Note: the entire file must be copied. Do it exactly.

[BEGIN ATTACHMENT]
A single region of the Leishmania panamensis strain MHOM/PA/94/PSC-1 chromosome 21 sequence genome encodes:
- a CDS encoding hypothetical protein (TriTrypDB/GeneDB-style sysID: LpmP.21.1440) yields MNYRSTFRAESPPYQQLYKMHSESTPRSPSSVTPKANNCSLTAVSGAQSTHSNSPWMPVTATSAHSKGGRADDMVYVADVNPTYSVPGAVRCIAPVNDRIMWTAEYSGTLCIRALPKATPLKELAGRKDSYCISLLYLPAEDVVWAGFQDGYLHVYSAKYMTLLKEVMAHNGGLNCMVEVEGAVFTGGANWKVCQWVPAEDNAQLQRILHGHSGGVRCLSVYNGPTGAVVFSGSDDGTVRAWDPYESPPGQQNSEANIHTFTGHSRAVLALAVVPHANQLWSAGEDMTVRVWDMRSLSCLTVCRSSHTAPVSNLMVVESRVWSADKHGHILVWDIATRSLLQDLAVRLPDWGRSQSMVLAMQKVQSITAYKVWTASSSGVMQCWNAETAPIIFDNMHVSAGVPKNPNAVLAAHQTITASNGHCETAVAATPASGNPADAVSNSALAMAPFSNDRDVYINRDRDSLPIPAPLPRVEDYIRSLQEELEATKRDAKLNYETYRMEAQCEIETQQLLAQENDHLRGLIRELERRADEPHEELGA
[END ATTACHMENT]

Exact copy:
A single region of the Leishmania panamensis strain MHOM/PA/94/PSC-1 chromosome 21 sequence genome encodes:
- a CDS encoding hypothetical protein (TriTrypDB/GeneDB-style sysID: LpmP.21.1440) yields MNYRSTFRAESPPYQQLYKMHSESTPRSPSSVTPKANNCSLTAVSGAQSTHSNSPWMPVTATSAHSKGGRADDMVYVADVNPTYSVPGAVRCIAPVNDRIMWTAEYSGTLCIRALPKATPLKELAGRKDSYCISLLYLPAEDVVWAGFQDGYLHVYSAKYMTLLKEVMAHNGGLNCMVEVEGAVFTGGANWKVCQWVPAEDNAQLQRILHGHSGGVRCLSVYNGPTGAVVFSGSDDGTVRAWDPYESPPGQQNSEANIHTFTGHSRAVLALAVVPHANQLWSAGEDMTVRVWDMRSLSCLTVCRSSHTAPVSNLMVVESRVWSADKHGHILVWDIATRSLLQDLAVRLPDWGRSQSMVLAMQKVQSITAYKVWTASSSGVMQCWNAETAPIIFDNMHVSAGVPKNPNAVLAAHQTITASNGHCETAVAATPASGNPADAVSNSALAMAPFSNDRDVYINRDRDSLPIPAPLPRVEDYIRSLQEELEATKRDAKLNYETYRMEAQCEIETQQLLAQENDHLRGLIRELERRADEPHEELGA